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KERATOPLASTY

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KERATOPLASTY Treatment & Diagnostics in Sadashiv Peth, Pune

KERATOPLASTY:

The cornea is the part of the eyes that appear white but is transparent. It has a shape like a dome. It positions itself in the outer part of the eye from which light enters from this region, enabling us to see things. Sometimes due to disease, injury, or a hereditary condition, the cornea can get affected. When such a condition occurs, you will need to go for keratoplasty.

What is keratoplasty?

Keratoplasty is popularly known as a cornea transplant. A person with almost no vision, extreme eye pain, or persistent disease in the cornea can go for keratoplasty. Here, the surgeon uses a donor's eyes and takes out the corneal tissues from it. After this, he surgically changes the corneal tissues of the patient with the donor's one.

How to prepare yourself before you undergo keratoplasty?

  • Your doctor will run you through an eye examination to evaluate if complications can arise during keratoplasty.
  • Your doctor will enquire about all the medicines you take. He can also ask you to stop taking some drugs before the surgery.
  • Your doctor will measure the size of your eyes. This process will help him evaluate the measurement of the cornea you will need from the donors.
  • If you have eye infections or other diseases, your surgeon will treat that first to ensure a smooth keratoplasty treatment.

How do surgeons perform keratoplasty?

Your surgeon will give you general or local anesthesia during the procedure.

Your surgeon will perform any one of these:

  1. Penetrating keratoplasty:
    • This procedure is a full-thickness keratoplasty.
    • The surgeon uses an instrument to cut through the thick layers of the cornea to remove all of the damaged corneal tissues.
    • The cornea of the donor is then fitted in the opening.
    • The surgeon will stitch the new cornea in your eyes.
  2. Endothelial Keratoplasty:
    • The surgeon takes out the damaged tissues from the backside of the corneal surface.
    • He also removes the endothelium along with the Descemet membrane (thin layer protecting the endothelium). The endothelial keratoplasty has two types: Descemet stripping endothelial keratoplasty and Descemet membrane endothelial keratoplasty. In the former, the surgeon uses the corneal tissues of the donor to change one-third of the patient's tissues. In the latter, the surgeon takes out thin and fragile layers of corneal tissues to surgically use for the patient.
  3. Anterior Lamellar Keratoplasty:
    • The surgeon leaves the endothelium but takes out the damaged tissues from the front part of the eyes (stroma and epithelium).
    • The surgeon can perform any one of the Anterior Lamellar Keratoplasty.
      • Superficial Anterior Lamellar Keratoplasty
      • Deep Anterior Lamellar Keratoplasty.
    • In the former, the surgeon changes only the front and upper layers of the cornea and does not touch the stroma. In the latter, the surgeon uses the donor's healthy tissues to replace the damaged corneal tissues till the stroma.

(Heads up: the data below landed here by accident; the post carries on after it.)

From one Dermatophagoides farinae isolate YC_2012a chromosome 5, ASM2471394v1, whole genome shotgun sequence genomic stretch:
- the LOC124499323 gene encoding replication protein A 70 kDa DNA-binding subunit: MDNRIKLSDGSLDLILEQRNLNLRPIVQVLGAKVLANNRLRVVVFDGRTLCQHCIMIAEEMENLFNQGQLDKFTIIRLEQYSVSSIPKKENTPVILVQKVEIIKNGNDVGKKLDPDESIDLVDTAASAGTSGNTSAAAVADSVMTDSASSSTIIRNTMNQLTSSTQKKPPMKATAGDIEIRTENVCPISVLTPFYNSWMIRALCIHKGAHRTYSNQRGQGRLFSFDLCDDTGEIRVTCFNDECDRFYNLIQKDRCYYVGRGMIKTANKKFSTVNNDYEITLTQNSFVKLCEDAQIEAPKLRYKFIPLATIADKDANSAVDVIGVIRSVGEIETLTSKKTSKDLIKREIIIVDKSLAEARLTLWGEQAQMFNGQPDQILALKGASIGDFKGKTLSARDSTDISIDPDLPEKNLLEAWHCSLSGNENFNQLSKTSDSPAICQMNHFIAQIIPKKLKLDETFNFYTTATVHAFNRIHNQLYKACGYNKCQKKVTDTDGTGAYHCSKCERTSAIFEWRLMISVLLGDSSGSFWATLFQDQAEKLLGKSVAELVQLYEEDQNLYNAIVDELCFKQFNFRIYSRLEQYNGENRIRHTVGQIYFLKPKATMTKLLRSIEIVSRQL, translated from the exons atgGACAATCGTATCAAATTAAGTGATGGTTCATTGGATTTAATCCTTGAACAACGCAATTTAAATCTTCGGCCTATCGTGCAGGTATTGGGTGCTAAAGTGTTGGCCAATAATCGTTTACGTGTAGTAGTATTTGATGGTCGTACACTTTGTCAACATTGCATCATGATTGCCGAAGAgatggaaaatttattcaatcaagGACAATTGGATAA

When to see your doctor?

When your body rejects a cornea after keratoplasty, you will face several issues, and you will need to see a doctor. These symptoms include:

  1. Redness.
  2. Loss of vision.
  3. Pain and swelling in the eyes.
  4. Sensitivity to light.

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How does recovery look after keratoplasty?

  • He will also prescribe follow-up medication to ensure you don't feel pain or swelling in the eyes.
  • You will need to ensure that you do not injure your eyes. Don't rub and press them and take time to return to your daily chores.
  • You will need to wear glasses or eye shields to protect your eyes.
  • You will need to visit your doctor regularly to check for complications.

Conclusion:

Those who undergo keratoplasty get their vision back fully or partially. You will need to visit your doctor often to ensure no complication arises after keratoplasty. You will be at risk for several years, so ensure you keep going to your doctor.

When should you get a keratoplasty?

  • If your cornea is swelling.
  • If you have keratoconus or a bulging cornea.
  • If you experience a tear in the cornea due to an injury.
  • When the opthalmologist detects you with an eye ulcer, but medical treatment fails.
  • If you have a hereditary condition called Fuch's dystrophy.

Is it difficult to find a donor?

Surgeons practice corneal transplant or keratoplasty widely. Often, the donors are dead people with healthy cornea. The surgeon does not use the cornea of people who died from diseases or other ailments. Tissue matching is not a requirement, and hence, donor corneas are available most of the time.

How long can keratoplasty last?

Usually, the effect of keratoplasty is long, and it will last you throughout your life. At times, due to rejection from the patient's body, you will need to replace them again. This condition can occur during the surgery, after it, or even ten years down the line. In rare cases, the corneal tissues of the donor might fail to work. This condition occurs if the donor was aged and not healthy.

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